The Volokh Conspiracy
Mostly law professors | Sometimes contrarian | Often libertarian | Always independent
There is an ongoing debate over whether Donald Trump should be disqualifed from holding public office in the future, under Section 3 of the 14th Amendment, which states that "No person" can hold any state or federal office if they had previously been "a member of Congress, or… an officer of the United States" or a state official, and then "engaged in insurrection or rebellion against the same, or given aid or comfort to the enemies thereof." Whatever other issues the Trump case raises, it seems obvious that the presidency is an "office…under the United States," and therefore that Trump can be disqualified, so long as he met the other requirements of Section 3. However, a number of prominent commentators and legal scholars claim otherwise, including former attorney general Michael Mukasey, Josh Blackman and Seth Barrett Tillman, and—most recently – Steve Calabresi.
Advocates of the claim that Trump is exempt from Section 3 don't deny that the presidency is an "office." They can't because the Constitution refers to it as such multiple times! Rather, they claim it is not an office "of the United States."
While these critics have impressive credentials, their argument is badly flawed. It has no basis in the original meaning of Section 3, and it leads to absurd conclusions.
The absurdity is clear. If the presidency is not covered by Section 3, that means a president who engaged in insurrection or aided the "enemies of the United States" is not disqualified from future office-holding even though almost any other federal official who did the same thing would be. Surely an insurrectionist who held the highest office in the land is much more of a menace to the republic than one who was merely a low-level federal bureaucrat. It makes no sense to disqualify the latter, but not the former. Indeed, it might be more logical to penalize insurrectionists who held high office more severely than those who held lower ones.
Similar absurdity arises if we apply this theory to the Impeachment Clause of Article I, which states that "Judgment in Cases of Impeachment shall not extend further than to removal from Office, and disqualification to hold and enjoy any Office of honor, Trust or Profit under the United States" (emphasis added). As Blackman and Tillman have previously argued, their theory leads to the conclusion that the Senate can bar an impeached and convicted office-holder from lower federal executive offices, but not the presidency. Again, this is absurd. If such a person cannot be safely trusted to be a low-level bureaucrat, he surely cannot be trusted with the vastly greater power of the presidency.
Some try to square this circle by arguing the presidency is exempted because it is an elected office. But Section 3 specifically bars members of Congress, who are also elected. Given the Founding Fathers' deep suspicion of pure democracy, it is unlikely they would exempt the presidency from post-impeachment disqualification for that reason. And such reasoning is even less likely on the part of the framers of the Fourteenth Amendment. A big part of the reason for enacting Section 3 in the first place was the fear that southern white voters in ex-Confederate states would be motivated to elect ex-Confederate insurrectionists.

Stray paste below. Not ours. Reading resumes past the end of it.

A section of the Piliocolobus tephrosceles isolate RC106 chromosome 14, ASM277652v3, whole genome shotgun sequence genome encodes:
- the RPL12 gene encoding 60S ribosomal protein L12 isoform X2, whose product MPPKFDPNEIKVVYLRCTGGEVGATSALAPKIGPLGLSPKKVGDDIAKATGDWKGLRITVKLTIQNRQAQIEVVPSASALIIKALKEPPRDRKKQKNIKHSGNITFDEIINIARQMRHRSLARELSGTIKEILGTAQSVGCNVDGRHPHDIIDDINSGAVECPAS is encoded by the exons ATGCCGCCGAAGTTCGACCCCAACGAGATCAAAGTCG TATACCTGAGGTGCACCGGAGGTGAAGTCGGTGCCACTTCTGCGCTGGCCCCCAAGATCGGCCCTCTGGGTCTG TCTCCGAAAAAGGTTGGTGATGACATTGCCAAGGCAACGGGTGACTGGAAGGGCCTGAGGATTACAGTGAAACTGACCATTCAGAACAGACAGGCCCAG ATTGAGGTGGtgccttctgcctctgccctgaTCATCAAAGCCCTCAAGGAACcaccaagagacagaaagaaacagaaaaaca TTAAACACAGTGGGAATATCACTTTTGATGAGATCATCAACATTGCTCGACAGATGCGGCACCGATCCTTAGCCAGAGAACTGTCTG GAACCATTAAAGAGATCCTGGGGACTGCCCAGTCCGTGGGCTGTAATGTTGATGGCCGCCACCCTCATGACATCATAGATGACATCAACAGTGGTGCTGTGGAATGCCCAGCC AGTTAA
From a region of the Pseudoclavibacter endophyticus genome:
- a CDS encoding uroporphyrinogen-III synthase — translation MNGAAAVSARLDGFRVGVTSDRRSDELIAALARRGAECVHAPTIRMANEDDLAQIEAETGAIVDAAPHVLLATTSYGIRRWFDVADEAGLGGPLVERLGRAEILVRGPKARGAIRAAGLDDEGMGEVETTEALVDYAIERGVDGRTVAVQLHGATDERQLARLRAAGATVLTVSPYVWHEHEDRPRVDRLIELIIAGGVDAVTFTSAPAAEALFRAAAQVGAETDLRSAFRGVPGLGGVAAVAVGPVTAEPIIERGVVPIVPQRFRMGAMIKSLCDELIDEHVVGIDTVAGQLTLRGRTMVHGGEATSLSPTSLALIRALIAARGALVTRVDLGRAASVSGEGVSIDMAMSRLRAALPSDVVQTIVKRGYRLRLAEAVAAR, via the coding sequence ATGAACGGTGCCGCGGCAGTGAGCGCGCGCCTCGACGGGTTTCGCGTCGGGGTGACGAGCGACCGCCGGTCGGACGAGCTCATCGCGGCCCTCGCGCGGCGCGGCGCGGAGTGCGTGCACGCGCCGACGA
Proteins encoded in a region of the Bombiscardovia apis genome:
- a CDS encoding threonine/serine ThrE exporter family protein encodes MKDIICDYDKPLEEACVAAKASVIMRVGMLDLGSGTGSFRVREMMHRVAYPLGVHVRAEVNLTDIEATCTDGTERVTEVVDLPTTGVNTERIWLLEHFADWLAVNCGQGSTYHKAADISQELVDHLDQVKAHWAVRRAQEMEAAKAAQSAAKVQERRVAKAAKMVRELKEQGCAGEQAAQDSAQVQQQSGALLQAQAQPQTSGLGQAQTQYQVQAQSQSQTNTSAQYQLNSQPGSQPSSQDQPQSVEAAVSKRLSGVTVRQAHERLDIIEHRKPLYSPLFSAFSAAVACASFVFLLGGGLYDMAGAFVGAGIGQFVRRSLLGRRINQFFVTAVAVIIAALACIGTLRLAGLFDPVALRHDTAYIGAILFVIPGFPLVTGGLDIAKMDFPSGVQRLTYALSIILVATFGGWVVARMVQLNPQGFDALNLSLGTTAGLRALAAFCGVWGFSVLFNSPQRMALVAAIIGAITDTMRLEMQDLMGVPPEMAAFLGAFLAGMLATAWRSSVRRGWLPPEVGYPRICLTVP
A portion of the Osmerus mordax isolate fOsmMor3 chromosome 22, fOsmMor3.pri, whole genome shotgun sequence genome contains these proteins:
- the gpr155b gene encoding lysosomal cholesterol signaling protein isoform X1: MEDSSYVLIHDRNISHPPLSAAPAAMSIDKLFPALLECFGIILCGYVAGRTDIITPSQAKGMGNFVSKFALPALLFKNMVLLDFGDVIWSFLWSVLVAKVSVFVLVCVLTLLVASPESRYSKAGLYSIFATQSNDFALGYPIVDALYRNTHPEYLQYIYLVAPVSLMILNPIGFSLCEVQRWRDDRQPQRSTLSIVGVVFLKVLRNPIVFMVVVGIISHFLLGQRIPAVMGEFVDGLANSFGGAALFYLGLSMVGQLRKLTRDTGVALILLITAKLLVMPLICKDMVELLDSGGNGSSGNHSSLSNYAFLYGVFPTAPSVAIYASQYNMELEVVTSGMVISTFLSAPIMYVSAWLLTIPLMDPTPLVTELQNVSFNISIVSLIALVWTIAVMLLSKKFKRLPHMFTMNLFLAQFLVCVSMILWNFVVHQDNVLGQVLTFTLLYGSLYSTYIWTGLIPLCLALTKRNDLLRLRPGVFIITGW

Both Section 3 and post-impeachment disqualification are limitations on democracy, intended to prevent voters from choosing candidates who are a threat to the constitutional order, and ultimately to liberal democracy itself. In this respect, they are similar to other democracy-protecting limitations on democracy included in the Constitution and in the laws of other liberal democratic states.
Given the absurd consequences of the idea that the president is exempt from Section 3, proponents of that theory bear a very heavy burden of proof. Longstanding rules of legal interpretation—and common sense—disfavor absurd results, at least if there is a defensible non-absurd interpretation.
And here there pretty obviously is: the president is an "officer" no less than other executive branch officials, and therefore can be disqualified under Section 3. Similarly, impeached and convicted officers—including the president—can be barred by the Senate from holding the presidency in the future (as well as other offices).
This approach is also supported by the original meaning of Section 3. As Steve Calabresi admits, and Mark Graber shows in detail (here and here), the congressional drafters of the 14th Amendment routinely spoke of the presidency as an officer of or "under" the United States and gave no indication it was somehow exempt. Will Baude and Michael Stokes Paulsen provide additional evidence to this effect in their important article on Trump and Section 3, which jump-started this entire debate.
Standard originalist theory holds that the relevant original meaning is that understood at the time the provision in question was enacted. Even if, as Calabresi and others argue, the understanding "under" was different in 1787, at the time the original Constitution was enacted, that cannot trump (or Trump!) contemporaneous evidence from the time of the enactment of Section 3 eighty years later.
Language usage changes over time, and the relevant usage (at least for originalists) is that at the time of enactment, not some earlier period. For example, the Guarantee Clause of Article IV refers to protecting states against "domestic violence." In the usage of the time that means protecting them against internal rebellion, not the kind of abuse in the household that "domestic violence" refers to today. But if, in 2023, we were to enact a constitutional amendment requiring states to combat "domestic violence," we would use the modern definition, unless there were strong evidence that the framers and ratifiers thought they were enacting the archaic one.
Perhaps things are different if the term "officer of the United States" is a legal term of art. Sometimes legal language assigns different meanings to words than ordinary language. But there is no evidence that, in 1868, "officer of the United States" was such a generally understood legal term of art. The drafters of the Amendment—many of them lawyers themselves—certainly did not see it that way.